10. Not to diminish the impact of domestic violence… but we as a humanity have made all forms of abuse our normal by not nominating it – and this starts with every one of us looking at our own lives in minute detail.

  11. If we look at the exponential expansion of obesity and the forever rapidly increasing waistlines, is this not self-abuse on a global scale? Are we also allowing to grow, that which fosters domestic violence?

  12. Why do we have domestic violence on a global scale if we call ourselves advanced human beings and how intelligent are we when we allow abuse to exist? It is way overdue for us as a race to address the course of abuse in mass. Universal Medicine is the first and only organisation that I know who understands exactly what is going on, why we abuse ourselves and each other, and openly shares the answers to the root cause of abuse and how we can arrest this energy.

  13. As a counsellor, I am privy to a lot of disclosure about what happens in families behind closed doors, and it still shocks me how common it is for family members to hit, thump, smack and even threaten with knives, never mind the emotional abuse of constantly diminishing and degrading one other. If this the reality of everyday life, we urgently need to examine how we are condoning this way of being in relationship and bring it to an end.

    1. Yes, it is shocking how common, how ‘normal’ it is. What utter desperation to feel the need to behave like this.

  14. I remember a time not that long ago when the police if called out because of violence in the home would discern whether it was violence between partners and if so would say this is a domestic issue and we cannot intervene! I know things have changed but how long was that state of affairs considered acceptable? The law of the land actually condoned a man beating his wife or vice versa.

  15. The more we address the minor expressions of abuse, the more we erode the platform for gross abuse to occur. This calls for an astute attention to the detail in life, to restore integrity to our every movement, word and step. Might seem a tall order, but when applied brings immense and very trustworthy change.

  16. When we understand what feeds abuse this will support us to heal the root cause. Albert Einstein’s quote exposes the evil behind what enables abuse and fuels it.

  17. As a society we normalise what we don’t want to deal with until a problem reaches such epidemic proportions and such a level of depravity – and more importantly, affects us personally – that we can no longer turn a blind eye and are practically forced, kicking and screaming and way down the track, to pay attention, speak up and say, “enough is enough”.

    1. Why do we have to reach a tipping point or the straw that broke the Camel’s back, before we stand up in unison and say this is enough? And, how many times is this unison of outrage a temporary form of relief, and then, we allow the issue to return so its slowly simmering away on the back burner of the stove once again?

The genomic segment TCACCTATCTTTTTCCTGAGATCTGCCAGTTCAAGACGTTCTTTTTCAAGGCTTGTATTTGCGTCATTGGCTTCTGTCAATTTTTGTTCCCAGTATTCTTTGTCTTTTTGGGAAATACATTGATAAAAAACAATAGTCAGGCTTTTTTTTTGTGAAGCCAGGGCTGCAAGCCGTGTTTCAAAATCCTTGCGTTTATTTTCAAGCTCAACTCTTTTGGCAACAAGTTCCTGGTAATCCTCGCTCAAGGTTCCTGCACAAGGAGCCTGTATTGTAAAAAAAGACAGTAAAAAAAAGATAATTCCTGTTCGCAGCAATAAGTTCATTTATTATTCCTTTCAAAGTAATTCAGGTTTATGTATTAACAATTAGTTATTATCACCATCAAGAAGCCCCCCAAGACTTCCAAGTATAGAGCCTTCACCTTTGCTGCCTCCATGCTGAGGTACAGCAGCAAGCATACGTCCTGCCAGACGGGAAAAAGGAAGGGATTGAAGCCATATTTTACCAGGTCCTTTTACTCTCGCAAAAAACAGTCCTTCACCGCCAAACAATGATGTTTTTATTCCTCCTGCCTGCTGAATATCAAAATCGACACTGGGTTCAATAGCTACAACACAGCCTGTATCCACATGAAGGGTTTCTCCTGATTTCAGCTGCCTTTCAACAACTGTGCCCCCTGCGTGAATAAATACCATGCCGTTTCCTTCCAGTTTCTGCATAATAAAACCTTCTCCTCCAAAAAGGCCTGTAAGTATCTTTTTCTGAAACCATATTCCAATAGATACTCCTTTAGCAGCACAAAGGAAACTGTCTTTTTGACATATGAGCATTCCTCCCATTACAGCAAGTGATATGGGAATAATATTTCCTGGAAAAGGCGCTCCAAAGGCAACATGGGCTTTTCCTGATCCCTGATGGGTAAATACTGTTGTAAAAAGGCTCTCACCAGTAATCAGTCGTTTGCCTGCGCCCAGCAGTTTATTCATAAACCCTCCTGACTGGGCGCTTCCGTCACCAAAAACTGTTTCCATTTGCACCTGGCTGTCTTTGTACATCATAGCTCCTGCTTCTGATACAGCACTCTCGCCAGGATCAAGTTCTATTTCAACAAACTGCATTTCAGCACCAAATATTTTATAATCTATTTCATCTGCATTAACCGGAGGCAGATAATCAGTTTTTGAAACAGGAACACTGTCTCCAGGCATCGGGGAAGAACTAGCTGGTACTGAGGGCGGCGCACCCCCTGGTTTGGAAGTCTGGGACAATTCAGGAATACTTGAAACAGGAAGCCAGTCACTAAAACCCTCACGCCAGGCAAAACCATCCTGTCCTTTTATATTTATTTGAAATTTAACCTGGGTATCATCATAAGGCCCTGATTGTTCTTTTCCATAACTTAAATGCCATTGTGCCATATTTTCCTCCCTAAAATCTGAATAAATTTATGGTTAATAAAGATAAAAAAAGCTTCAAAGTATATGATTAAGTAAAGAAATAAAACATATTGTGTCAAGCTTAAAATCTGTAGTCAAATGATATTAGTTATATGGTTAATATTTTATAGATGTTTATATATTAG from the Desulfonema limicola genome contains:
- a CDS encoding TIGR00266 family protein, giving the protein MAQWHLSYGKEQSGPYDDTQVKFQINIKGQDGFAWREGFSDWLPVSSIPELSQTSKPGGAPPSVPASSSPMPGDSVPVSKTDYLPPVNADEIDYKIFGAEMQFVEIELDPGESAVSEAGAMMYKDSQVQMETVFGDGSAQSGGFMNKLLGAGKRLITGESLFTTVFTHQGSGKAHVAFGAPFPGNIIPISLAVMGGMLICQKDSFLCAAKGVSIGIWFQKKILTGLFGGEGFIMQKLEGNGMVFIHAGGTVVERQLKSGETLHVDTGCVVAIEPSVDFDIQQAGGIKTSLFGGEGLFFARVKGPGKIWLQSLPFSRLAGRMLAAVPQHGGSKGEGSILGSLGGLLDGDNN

18. “how powerful we are as individuals and as a collective, to stand up and say no to abuse in all its forms” I think it is also our power that scares us and stops us from standing up, and that we dont really allow ourselves to feel the incredible horror and harm of the fact that 1 woman is killed every week from this type of abuse.

  19. The abuse of ourselves is so pernicious and common that we don’t even notice the criticism thoughts they are just normalised.

    1. This is pretty crazy Vanessa, society on a massive scale has normalised abuse but find it challenging to normalise love. Something does not add up here and we have a responsibility to expose what is going on.

  20. I can only imagine what if feels like to live in the constant fear of an abusive relationship, no one should have to live that way never knowing when it is about to kick off again. The statistics are appalling and that is not taking into account all the unreported cases. It really is a behind closed doors problem as without the stats or being directly involved in some way most of us go about our lives not knowing the full extent of the problem.

    1. The impact of the fear on the children is also unreported but seen clearly in schools where children with emotional needs often have born witness to domestic abuse like seeing their mother strangled, beaten, shouted at or constantly belittled.

  21. Abuse starts with the re-interpretation of words, so when we do not understand the energetic truth that words come with then we are abusing another not only with words but also our thoughts. So the depth of abuse goes beyond what is seen by the eye because it is also about a certain word that is not true.

    1. Greg you take this right back to its route, we see abuse as something extreme but what if we looked at abuse being anything less than love and truth? Now that shows us the real state of abuse in the world.